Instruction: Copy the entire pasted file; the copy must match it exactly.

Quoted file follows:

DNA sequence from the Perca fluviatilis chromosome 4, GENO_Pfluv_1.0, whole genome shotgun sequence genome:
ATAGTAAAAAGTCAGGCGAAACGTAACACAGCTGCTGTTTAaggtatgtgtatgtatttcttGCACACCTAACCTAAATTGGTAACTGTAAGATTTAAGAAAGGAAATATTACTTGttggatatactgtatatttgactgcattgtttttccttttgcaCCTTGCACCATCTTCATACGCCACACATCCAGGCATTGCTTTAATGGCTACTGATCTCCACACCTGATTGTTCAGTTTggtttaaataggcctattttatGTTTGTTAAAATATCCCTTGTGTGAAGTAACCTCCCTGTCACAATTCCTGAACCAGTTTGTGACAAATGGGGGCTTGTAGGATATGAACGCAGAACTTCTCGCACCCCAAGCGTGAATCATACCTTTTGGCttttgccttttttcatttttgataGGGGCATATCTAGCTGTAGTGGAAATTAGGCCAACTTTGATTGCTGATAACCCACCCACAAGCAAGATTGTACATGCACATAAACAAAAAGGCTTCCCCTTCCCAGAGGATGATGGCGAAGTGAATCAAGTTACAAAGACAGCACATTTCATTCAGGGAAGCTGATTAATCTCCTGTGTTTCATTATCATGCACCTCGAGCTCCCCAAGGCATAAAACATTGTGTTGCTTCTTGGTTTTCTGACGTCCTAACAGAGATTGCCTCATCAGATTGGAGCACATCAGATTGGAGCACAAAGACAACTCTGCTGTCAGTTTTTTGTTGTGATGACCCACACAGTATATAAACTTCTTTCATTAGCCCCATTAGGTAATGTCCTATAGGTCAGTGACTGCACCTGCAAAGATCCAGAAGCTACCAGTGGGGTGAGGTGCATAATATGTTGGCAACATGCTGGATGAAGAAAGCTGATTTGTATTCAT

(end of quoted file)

DNA sequence from the Perca fluviatilis chromosome 4, GENO_Pfluv_1.0, whole genome shotgun sequence genome:
ATAGTAAAAAGTCAGGCGAAACGTAACACAGCTGCTGTTTAaggtatgtgtatgtatttcttGCACACCTAACCTAAATTGGTAACTGTAAGATTTAAGAAAGGAAATATTACTTGttggatatactgtatatttgactgcattgtttttccttttgcaCCTTGCACCATCTTCATACGCCACACATCCAGGCATTGCTTTAATGGCTACTGATCTCCACACCTGATTGTTCAGTTTggtttaaataggcctattttatGTTTGTTAAAATATCCCTTGTGTGAAGTAACCTCCCTGTCACAATTCCTGAACCAGTTTGTGACAAATGGGGGCTTGTAGGATATGAACGCAGAACTTCTCGCACCCCAAGCGTGAATCATACCTTTTGGCttttgccttttttcatttttgataGGGGCATATCTAGCTGTAGTGGAAATTAGGCCAACTTTGATTGCTGATAACCCACCCACAAGCAAGATTGTACATGCACATAAACAAAAAGGCTTCCCCTTCCCAGAGGATGATGGCGAAGTGAATCAAGTTACAAAGACAGCACATTTCATTCAGGGAAGCTGATTAATCTCCTGTGTTTCATTATCATGCACCTCGAGCTCCCCAAGGCATAAAACATTGTGTTGCTTCTTGGTTTTCTGACGTCCTAACAGAGATTGCCTCATCAGATTGGAGCACATCAGATTGGAGCACAAAGACAACTCTGCTGTCAGTTTTTTGTTGTGATGACCCACACAGTATATAAACTTCTTTCATTAGCCCCATTAGGTAATGTCCTATAGGTCAGTGACTGCACCTGCAAAGATCCAGAAGCTACCAGTGGGGTGAGGTGCATAATATGTTGGCAACATGCTGGATGAAGAAAGCTGATTTGTATTCAT